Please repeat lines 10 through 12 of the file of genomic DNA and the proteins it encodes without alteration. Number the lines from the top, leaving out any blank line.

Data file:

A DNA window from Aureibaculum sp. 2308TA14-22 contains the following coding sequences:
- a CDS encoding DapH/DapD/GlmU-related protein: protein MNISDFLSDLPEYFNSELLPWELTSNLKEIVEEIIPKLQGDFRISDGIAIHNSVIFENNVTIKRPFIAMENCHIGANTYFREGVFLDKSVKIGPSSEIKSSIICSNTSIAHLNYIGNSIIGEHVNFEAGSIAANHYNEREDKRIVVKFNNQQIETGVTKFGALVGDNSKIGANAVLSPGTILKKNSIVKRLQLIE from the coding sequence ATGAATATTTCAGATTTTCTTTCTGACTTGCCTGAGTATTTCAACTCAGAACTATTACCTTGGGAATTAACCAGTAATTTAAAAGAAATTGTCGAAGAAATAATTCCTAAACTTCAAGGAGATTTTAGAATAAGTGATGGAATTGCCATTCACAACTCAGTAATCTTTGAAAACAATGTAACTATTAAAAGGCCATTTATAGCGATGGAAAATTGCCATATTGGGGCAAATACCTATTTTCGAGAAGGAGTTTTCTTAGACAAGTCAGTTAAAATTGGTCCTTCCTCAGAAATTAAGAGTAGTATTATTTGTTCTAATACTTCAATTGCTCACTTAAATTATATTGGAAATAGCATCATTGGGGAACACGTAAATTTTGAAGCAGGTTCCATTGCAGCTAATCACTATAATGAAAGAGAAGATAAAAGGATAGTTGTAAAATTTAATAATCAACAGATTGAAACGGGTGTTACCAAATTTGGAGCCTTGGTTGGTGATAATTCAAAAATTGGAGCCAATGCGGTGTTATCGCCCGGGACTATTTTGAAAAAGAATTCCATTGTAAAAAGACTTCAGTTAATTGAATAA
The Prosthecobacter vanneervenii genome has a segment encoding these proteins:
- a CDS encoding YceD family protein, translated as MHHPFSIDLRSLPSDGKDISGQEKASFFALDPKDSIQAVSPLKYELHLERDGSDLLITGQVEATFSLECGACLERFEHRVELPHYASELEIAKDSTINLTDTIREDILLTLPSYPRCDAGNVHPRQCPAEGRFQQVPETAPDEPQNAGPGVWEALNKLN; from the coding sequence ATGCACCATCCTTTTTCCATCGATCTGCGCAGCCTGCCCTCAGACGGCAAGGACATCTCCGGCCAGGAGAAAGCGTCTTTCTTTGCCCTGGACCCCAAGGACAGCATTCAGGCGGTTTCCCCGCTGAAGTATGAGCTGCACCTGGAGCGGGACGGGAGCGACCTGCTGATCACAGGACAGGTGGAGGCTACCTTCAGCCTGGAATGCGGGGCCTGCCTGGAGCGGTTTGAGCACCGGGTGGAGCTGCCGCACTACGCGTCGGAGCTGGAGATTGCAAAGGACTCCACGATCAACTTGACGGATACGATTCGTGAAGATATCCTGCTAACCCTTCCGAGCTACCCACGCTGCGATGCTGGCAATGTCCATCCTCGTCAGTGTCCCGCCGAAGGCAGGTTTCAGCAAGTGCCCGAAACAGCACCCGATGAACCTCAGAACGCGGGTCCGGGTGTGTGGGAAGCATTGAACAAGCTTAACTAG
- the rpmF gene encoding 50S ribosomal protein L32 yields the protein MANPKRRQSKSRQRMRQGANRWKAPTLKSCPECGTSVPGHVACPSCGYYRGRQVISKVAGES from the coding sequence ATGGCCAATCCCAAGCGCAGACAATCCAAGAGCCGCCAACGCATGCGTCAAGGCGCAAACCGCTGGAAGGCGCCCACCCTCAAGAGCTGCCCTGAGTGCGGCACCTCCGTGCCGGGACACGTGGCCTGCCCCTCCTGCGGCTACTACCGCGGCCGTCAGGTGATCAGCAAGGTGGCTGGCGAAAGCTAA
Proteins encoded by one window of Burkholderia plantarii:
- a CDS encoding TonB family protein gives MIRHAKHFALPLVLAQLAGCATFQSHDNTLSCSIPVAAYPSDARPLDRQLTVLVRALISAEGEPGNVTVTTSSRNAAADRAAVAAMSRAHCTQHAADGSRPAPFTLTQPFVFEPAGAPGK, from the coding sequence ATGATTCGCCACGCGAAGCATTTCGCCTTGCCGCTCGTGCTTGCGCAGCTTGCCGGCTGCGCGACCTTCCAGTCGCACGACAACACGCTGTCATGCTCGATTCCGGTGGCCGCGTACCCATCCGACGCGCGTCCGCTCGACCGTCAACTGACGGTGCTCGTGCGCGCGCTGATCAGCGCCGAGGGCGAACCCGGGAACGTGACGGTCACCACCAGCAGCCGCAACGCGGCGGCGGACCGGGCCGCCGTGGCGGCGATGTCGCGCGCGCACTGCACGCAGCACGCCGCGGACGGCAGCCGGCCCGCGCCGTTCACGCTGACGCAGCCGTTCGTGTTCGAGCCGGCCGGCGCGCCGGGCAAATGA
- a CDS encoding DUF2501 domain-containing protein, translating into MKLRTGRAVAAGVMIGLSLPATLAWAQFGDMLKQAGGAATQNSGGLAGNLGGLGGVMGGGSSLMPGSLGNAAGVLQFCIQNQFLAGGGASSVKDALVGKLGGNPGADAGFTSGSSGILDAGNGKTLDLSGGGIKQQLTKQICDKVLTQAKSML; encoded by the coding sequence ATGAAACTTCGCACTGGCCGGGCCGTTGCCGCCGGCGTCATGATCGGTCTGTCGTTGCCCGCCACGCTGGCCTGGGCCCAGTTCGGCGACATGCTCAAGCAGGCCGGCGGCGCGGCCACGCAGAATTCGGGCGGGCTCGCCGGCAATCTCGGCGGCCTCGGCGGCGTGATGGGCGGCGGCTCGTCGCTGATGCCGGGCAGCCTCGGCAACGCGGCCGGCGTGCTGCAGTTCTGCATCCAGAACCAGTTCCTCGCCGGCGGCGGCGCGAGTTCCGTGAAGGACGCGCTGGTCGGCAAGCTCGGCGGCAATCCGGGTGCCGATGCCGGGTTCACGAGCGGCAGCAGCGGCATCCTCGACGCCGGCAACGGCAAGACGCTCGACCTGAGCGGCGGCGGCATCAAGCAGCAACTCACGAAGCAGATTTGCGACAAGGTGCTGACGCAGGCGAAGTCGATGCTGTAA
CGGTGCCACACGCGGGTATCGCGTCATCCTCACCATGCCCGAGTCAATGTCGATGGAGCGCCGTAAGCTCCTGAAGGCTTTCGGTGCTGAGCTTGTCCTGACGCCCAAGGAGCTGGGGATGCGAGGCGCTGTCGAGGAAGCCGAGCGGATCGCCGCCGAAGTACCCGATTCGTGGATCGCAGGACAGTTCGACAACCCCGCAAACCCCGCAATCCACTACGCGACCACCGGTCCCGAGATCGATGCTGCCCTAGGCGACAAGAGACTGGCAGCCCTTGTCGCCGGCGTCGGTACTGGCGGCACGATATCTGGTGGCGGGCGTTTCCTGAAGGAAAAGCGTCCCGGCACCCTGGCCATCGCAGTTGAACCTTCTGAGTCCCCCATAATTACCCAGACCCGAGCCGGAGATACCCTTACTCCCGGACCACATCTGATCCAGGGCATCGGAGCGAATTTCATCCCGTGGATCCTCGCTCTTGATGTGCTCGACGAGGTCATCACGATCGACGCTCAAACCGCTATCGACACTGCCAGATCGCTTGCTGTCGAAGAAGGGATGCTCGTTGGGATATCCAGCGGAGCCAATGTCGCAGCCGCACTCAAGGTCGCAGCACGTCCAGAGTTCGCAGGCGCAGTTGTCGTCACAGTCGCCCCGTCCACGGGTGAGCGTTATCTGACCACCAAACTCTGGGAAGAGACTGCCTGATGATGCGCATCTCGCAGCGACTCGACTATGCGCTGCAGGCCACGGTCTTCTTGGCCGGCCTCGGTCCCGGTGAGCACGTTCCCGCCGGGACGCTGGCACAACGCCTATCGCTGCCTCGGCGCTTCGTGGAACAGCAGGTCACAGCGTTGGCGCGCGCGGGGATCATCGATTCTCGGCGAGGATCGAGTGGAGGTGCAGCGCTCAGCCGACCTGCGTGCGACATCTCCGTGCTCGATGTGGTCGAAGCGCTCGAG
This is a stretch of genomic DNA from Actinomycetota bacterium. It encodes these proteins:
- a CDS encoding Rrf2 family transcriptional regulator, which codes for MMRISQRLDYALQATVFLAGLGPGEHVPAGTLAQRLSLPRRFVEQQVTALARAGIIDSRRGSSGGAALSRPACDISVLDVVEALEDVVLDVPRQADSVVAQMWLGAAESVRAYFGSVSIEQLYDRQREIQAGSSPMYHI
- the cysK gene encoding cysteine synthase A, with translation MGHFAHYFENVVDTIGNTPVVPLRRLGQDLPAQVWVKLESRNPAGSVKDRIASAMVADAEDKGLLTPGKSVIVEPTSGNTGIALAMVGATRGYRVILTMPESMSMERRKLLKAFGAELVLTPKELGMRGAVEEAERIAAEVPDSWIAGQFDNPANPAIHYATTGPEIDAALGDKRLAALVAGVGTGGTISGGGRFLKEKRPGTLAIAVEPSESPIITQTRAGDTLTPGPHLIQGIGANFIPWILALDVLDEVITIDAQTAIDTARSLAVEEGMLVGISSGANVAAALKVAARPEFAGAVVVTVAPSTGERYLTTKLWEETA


This is a stretch of genomic DNA from Actinomycetota bacterium. It encodes these proteins:
- a CDS encoding Rrf2 family transcriptional regulator, which codes for MMRISQRLDYALQATVFLAGLGPGEHVPAGTLAQRLSLPRRFVEQQVTALARAGIIDSRRGSSGGAALSRPACDISVLDVVEALEDVVLDVPRQADSVVAQMWLGAAESVRAYFGSVSIEQLYDRQREIQAGSSPMYHI
- the cysK gene encoding cysteine synthase A, with translation MGHFAHYFENVVDTIGNTPVVPLRRLGQDLPAQVWVKLESRNPAGSVKDRIASAMVADAEDKGLLTPGKSVIVEPTSGNTGIALAMVGATRGYRVILTMPESMSMERRKLLKAFGAELVLTPKELGMRGAVEEAERIAAEVPDSWIAGQFDNPANPAIHYATTGPEIDAALGDKRLAALVAGVGTGGTISGGGRFLKEKRPGTLAIAVEPSESPIITQTRAGDTLTPGPHLIQGIGANFIPWILALDVLDEVITIDAQTAIDTARSLAVEEGMLVGISSGANVAAALKVAARPEFAGAVVVTVAPSTGERYLTTKLWEETA